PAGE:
Globo, more than most Latin American companies, has made an effort to internationalise its offering. While telenovelas are still the cornerstone of its output, the company is also at Natpe with a number of shorter shows. One is the 16-episode series Above Justice, headed by Avenida Brasil co-director Jose Luiz Villamarim. With its high-profile cast, the show follows four different people arrested over a single night in Brazil’s Atlantic coast city of Recife. Slowly, their storylines intertwine in a narrative turning on crime, justice and revenge. At home, the show was a big hit, securing 41 million viewers a day.

Also on Globo’s slate are 10-episode limited series Nothing Remains the Same, a love story set in the 1950s; and Supermax, a psychological thriller, also 10-episodes. The latter show will be especially interesting to international buyers because it has been produced in Spanish – as opposed to Globo’s native Portuguese. The goal is for the show to be sold to Hispanic US and Spanish-speaking South American markets, though the length means it should attract attention outside the Americas.

The Candidate follows a woman who challenges her corrupt politician husband

Vying for attention with Globo will be Mexican heavyweight Televisa, arguably the leading force in telenovela exports. Titles at Natpe include A Beloved Man, My Sweet Curse, In Love With Ramon, No Trace Of You, Love Divina and The Candidate. Between them, these titles cover the romance, comedy, melodrama and teen genres. Probably the most high profile is The Candidate, which follows a woman’s decision to challenge her corrupt politician husband for the role of president. There is, of course, also a love triangle involving an old flame.

Most of Televisa’s Natpe titles come in batches of 60 or 120 episodes. The exception is No Trace of You, a 10-part drama. In this one, Julia, a young paediatrician with a promising future, vanishes the night before her wedding. Five years later, a college student discovers a woman in a wedding gown, beaten, and covered in blood. It’s Julia – sans memory.

Iron Lady centres on a prosecutor tracking the drug lord who killed her father

One big theme in telenovelas has always been empowered women (The Candidate, La Patrona, La Duena etc). Mexico’s other major telenovela player TV Azteca Internacional (TVAI) has an example on its slate in the shape of Iron Lady, about a strong-willed prosecutor on the trail of the drug lord who killed her father. Also on the TVAI slate are titles such as Nothing Personal, Missing Bride, What Women Keep in Silence and Living To Race. The latter is a high-octane action drama that uses the legend of Mexican racing drivers Ricardo and Pedro Rodriguez as the backdrop to a contemporary racing series.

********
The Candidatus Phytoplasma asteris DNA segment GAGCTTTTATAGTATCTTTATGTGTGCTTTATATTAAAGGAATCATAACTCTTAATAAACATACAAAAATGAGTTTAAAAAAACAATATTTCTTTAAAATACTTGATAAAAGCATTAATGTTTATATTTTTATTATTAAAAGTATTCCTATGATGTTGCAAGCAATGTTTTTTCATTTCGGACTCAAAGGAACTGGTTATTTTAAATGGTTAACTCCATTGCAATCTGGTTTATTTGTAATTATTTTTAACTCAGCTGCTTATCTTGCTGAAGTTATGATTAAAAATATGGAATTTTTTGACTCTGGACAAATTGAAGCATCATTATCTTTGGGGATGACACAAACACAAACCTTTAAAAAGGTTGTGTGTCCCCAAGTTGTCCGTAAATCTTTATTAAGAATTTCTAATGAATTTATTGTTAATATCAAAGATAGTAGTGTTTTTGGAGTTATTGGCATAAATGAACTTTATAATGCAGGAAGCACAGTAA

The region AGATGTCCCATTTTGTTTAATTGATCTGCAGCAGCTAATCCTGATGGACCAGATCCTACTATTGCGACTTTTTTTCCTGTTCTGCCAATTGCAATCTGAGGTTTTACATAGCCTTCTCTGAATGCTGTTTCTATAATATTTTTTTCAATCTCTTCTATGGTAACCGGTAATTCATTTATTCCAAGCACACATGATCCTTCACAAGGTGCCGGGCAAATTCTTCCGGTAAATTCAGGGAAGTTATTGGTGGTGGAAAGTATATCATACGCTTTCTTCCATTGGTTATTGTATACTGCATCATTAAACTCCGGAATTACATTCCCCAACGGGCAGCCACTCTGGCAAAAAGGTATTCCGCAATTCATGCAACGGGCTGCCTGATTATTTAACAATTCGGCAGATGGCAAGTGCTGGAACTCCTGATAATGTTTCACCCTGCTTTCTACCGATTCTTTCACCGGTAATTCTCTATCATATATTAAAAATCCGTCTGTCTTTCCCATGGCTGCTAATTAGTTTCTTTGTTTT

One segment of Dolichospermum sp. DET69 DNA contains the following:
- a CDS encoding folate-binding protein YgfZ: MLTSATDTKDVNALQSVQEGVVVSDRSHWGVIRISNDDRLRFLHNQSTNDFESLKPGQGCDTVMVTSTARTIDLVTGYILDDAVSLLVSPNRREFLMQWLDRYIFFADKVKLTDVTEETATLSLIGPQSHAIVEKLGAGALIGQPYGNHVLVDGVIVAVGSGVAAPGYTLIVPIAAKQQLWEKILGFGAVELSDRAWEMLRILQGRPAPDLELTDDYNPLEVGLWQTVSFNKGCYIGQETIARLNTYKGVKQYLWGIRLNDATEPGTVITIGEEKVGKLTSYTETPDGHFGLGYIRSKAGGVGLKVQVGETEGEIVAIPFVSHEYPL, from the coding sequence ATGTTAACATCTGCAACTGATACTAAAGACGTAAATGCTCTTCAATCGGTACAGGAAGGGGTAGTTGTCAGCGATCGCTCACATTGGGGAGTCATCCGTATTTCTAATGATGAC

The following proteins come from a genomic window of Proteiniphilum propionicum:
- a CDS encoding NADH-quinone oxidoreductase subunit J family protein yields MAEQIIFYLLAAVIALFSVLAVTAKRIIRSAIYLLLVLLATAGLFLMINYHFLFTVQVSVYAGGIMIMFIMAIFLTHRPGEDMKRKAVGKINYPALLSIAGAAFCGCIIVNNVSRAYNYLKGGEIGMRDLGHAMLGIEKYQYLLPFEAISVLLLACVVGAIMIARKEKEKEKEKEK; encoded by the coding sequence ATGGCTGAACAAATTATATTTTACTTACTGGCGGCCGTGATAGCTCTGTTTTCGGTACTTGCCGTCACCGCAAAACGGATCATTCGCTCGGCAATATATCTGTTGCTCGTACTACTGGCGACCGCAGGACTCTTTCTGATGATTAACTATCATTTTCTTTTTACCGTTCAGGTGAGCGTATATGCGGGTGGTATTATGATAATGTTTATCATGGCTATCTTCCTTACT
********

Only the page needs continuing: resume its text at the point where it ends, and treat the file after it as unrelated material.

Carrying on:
Telemundo Internacional is the distribution arm of Hispanic US network Telemundo. Its Natpe slate includes hot new title El Chema, which started airing in December. A spin-off of the extremely popular and long-running drug baron series El Señor de los Cielos (The Lord of the Skies), the show follows Chema Venegas’ first years working in Mexico’s world of organised crime and his ascent to become the renowned cartel leader seen in the parent show. The decision to spin off a show is no real surprise given that El Señor de los Cielos has now racked up in the region of 340 episodes on Telemundo.

El Chema was spun off from popular and long-running series El Señor de los Cielos

Other titles on Telemundo’s slate include La Doña, Ambar and La Fan, which tells the story of a passionate fan of a famous telenovela actor. One day, fate brings the two together. At first, he hardly notices her, but before long he can’t imagine his life without her. La Doña, meanwhile, is based on Doña Barbara, a novel by Romulo Gallegos. Typically telenovela, it is the story of a strong-willed, ruthless woman who brings bad men to justice (another example of the fascination with strong women).

One big news story on the eve of Natpe was that Mexico-based distributor Comarex has taken control of the rights to Cisneros Media Distribution (CMD)’s catalogue outside the US and Spain. The deal is reckoned to involve around 30,000 hours of programming. Comarex will be at Natpe with CMD’s content as well as shows from Canal 13 in Chile and Canal 11 in Mexico.

A Thread of Blue Blood looks at the death of a financial expert and a journalist’s bid to solve the case